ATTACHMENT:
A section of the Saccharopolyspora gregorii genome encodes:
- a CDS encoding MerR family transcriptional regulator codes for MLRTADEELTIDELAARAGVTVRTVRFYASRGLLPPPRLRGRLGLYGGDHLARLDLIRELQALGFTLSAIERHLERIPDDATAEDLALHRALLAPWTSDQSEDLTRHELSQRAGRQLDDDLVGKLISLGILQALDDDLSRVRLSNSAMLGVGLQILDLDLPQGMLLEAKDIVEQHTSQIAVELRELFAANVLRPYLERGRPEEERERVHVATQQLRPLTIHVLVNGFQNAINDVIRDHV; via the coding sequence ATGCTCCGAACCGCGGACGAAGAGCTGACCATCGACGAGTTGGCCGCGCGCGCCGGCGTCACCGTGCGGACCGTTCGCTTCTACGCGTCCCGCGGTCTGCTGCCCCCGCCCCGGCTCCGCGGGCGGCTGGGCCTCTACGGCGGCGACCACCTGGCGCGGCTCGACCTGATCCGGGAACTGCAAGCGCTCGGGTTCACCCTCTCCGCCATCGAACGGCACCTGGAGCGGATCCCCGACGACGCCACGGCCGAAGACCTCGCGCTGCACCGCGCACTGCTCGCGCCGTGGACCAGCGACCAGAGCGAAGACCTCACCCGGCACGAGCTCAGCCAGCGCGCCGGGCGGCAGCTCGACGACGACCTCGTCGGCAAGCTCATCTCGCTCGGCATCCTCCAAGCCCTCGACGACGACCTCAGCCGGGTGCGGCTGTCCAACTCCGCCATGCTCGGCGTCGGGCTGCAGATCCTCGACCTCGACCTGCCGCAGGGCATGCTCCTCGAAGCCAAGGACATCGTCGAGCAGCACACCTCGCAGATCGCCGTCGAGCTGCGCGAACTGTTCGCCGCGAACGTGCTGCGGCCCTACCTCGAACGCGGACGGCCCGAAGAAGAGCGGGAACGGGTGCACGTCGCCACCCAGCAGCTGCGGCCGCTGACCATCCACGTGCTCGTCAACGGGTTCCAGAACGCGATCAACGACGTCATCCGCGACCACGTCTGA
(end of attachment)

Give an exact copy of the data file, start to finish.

A section of the Saccharopolyspora gregorii genome encodes:
- a CDS encoding MerR family transcriptional regulator codes for MLRTADEELTIDELAARAGVTVRTVRFYASRGLLPPPRLRGRLGLYGGDHLARLDLIRELQALGFTLSAIERHLERIPDDATAEDLALHRALLAPWTSDQSEDLTRHELSQRAGRQLDDDLVGKLISLGILQALDDDLSRVRLSNSAMLGVGLQILDLDLPQGMLLEAKDIVEQHTSQIAVELRELFAANVLRPYLERGRPEEERERVHVATQQLRPLTIHVLVNGFQNAINDVIRDHV; via the coding sequence ATGCTCCGAACCGCGGACGAAGAGCTGACCATCGACGAGTTGGCCGCGCGCGCCGGCGTCACCGTGCGGACCGTTCGCTTCTACGCGTCCCGCGGTCTGCTGCCCCCGCCCCGGCTCCGCGGGCGGCTGGGCCTCTACGGCGGCGACCACCTGGCGCGGCTCGACCTGATCCGGGAACTGCAAGCGCTCGGGTTCACCCTCTCCGCCATCGAACGGCACCTGGAGCGGATCCCCGACGACGCCACGGCCGAAGACCTCGCGCTGCACCGCGCACTGCTCGCGCCGTGGACCAGCGACCAGAGCGAAGACCTCACCCGGCACGAGCTCAGCCAGCGCGCCGGGCGGCAGCTCGACGACGACCTCGTCGGCAAGCTCATCTCGCTCGGCATCCTCCAAGCCCTCGACGACGACCTCAGCCGGGTGCGGCTGTCCAACTCCGCCATGCTCGGCGTCGGGCTGCAGATCCTCGACCTCGACCTGCCGCAGGGCATGCTCCTCGAAGCCAAGGACATCGTCGAGCAGCACACCTCGCAGATCGCCGTCGAGCTGCGCGAACTGTTCGCCGCGAACGTGCTGCGGCCCTACCTCGAACGCGGACGGCCCGAAGAAGAGCGGGAACGGGTGCACGTCGCCACCCAGCAGCTGCGGCCGCTGACCATCCACGTGCTCGTCAACGGGTTCCAGAACGCGATCAACGACGTCATCCGCGACCACGTCTGA